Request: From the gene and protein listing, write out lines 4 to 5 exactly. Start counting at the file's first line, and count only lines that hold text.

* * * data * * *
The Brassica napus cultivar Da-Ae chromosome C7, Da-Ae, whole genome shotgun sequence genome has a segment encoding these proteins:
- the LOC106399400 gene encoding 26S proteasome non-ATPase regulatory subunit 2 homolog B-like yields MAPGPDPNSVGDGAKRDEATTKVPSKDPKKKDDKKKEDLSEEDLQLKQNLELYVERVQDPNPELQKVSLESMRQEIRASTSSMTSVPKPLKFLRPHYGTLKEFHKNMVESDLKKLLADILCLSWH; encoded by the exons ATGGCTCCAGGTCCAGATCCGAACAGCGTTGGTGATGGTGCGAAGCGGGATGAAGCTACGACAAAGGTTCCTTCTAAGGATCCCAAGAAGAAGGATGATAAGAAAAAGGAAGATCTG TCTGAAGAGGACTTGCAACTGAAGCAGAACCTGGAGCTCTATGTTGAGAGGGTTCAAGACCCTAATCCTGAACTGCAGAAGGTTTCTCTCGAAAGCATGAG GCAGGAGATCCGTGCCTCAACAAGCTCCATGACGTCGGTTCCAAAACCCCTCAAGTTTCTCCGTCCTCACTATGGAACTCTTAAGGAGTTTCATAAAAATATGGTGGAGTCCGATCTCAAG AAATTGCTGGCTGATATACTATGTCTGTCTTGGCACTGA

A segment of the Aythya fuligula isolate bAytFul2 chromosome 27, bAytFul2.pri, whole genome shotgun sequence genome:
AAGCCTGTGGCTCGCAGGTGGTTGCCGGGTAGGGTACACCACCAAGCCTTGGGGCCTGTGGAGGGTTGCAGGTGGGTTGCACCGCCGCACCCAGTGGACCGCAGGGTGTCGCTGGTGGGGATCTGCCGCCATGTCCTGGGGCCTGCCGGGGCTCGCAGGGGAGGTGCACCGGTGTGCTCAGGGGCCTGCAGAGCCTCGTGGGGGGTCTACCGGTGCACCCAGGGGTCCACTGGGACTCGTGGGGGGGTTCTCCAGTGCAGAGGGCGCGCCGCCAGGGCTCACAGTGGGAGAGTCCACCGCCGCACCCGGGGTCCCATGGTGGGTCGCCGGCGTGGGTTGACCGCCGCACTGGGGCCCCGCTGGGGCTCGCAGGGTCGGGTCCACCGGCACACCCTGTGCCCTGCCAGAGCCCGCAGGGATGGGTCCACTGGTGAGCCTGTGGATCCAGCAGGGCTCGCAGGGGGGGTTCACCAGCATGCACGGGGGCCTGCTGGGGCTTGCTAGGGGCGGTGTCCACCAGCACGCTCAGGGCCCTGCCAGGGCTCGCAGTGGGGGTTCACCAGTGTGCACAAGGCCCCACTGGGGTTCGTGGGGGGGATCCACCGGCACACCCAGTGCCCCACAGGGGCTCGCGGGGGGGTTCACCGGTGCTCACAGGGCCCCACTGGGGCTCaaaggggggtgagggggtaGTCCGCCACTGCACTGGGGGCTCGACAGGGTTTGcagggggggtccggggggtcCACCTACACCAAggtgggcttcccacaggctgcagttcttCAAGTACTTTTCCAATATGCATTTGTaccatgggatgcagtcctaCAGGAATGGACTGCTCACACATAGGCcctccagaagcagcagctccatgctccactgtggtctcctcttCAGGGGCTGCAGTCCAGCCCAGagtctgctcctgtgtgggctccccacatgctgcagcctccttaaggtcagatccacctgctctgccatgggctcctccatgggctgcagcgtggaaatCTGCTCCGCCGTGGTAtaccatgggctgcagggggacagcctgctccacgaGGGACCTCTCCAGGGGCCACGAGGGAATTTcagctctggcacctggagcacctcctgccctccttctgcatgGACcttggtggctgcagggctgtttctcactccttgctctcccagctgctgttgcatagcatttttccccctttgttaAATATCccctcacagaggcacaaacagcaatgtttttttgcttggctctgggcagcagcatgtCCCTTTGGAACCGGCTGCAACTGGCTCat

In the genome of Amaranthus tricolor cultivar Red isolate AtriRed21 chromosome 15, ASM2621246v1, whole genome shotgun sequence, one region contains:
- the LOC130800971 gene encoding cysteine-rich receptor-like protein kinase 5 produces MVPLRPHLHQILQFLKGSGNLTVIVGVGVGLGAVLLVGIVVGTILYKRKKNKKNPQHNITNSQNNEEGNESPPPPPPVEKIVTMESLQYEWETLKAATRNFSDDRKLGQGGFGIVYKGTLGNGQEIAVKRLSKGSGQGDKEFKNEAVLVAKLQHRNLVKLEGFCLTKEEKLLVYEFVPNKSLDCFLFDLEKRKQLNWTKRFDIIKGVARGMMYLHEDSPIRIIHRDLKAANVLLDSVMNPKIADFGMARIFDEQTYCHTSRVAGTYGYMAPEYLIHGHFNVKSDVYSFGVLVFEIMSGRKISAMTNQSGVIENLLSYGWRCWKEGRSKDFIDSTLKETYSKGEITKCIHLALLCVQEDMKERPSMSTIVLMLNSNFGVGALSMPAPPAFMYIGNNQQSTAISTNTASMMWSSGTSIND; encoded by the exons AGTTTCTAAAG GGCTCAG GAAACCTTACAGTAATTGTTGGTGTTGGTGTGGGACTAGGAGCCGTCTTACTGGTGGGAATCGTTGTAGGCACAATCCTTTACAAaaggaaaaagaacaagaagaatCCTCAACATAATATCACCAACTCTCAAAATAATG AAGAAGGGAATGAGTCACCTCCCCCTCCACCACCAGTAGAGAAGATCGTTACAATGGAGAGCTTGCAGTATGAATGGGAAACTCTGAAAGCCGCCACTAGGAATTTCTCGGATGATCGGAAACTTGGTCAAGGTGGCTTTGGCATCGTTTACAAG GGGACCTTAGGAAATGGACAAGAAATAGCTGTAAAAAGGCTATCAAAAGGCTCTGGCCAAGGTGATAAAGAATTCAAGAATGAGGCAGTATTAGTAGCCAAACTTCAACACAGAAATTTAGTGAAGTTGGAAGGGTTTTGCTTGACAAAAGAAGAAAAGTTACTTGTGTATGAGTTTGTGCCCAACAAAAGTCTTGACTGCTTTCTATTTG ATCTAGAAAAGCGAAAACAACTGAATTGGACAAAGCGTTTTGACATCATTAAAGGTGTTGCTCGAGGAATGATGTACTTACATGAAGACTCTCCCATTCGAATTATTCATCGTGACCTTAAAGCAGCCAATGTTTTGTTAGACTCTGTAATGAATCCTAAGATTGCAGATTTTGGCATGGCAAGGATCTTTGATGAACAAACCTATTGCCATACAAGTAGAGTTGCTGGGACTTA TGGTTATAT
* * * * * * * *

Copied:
AAGCCTGTGGCTCGCAGGTGGTTGCCGGGTAGGGTACACCACCAAGCCTTGGGGCCTGTGGAGGGTTGCAGGTGGGTTGCACCGCCGCACCCAGTGGACCGCAGGGTGTCGCTGGTGGGGATCTGCCGCCATGTCCTGGGGCCTGCCGGGGCTCGCAGGGGAGGTGCACCGGTGTGCTCAGGGGCCTGCAGAGCCTCGTGGGGGGTCTACCGGTGCACCCAGGGGTCCACTGGGACTCGTGGGGGGGTTCTCCAGTGCAGAGGGCGCGCCGCCAGGGCTCACAGTGGGAGAGTCCACCGCCGCACCCGGGGTCCCATGGTGGGTCGCCGGCGTGGGTTGACCGCCGCACTGGGGCCCCGCTGGGGCTCGCAGGGTCGGGTCCACCGGCACACCCTGTGCCCTGCCAGAGCCCGCAGGGATGGGTCCACTGGTGAGCCTGTGGATCCAGCAGGGCTCGCAGGGGGGGTTCACCAGCATGCACGGGGGCCTGCTGGGGCTTGCTAGGGGCGGTGTCCACCAGCACGCTCAGGGCCCTGCCAGGGCTCGCAGTGGGGGTTCACCAGTGTGCACAAGGCCCCACTGGGGTTCGTGGGGGGGATCCACCGGCACACCCAGTGCCCCACAGGGGCTCGCGGGGGGGTTCACCGGTGCTCACAGGGCCCCACTGGGGCTCaaaggggggtgagggggtaGTCCGCCACTGCACTGGGGGCTCGACAGGGTTTGcagggggggtccggggggtcCACCTACACCAAggtgggcttcccacaggctgcagttcttCAAGTACTTTTCCAATATGCATTTGTaccatgggatgcagtcctaCAGGAATGGACTGCTCACACATAGGCcctccagaagcagcagctccatgctccactgtggtctcctcttCAGGGGCTGCAGTCCAGCCCAGagtctgctcctgtgtgggctccccacatgctgcagcctccttaaggtcagatccacctgctctgccatgggctcctccatgggctgcagcgtggaaatCTGCTCCGCCGTGGTAtaccatgggctgcagggggacagcctgctccacgaGGGACCTCTCCAGGGGCCACGAGGGAATTTcagctctggcacctggagcacctcctgccctccttctgcatgGACcttggtggctgcagggctgtttctcactccttgctctcccagctgctgttgcatagcatttttccccctttgttaAATATCccctcacagaggcacaaacagcaatgtttttttgcttggctctgggcagcagcatgtCCCTTTGGAACCGGCTGCAACTGGCTCat

In the genome of Amaranthus tricolor cultivar Red isolate AtriRed21 chromosome 15, ASM2621246v1, whole genome shotgun sequence, one region contains: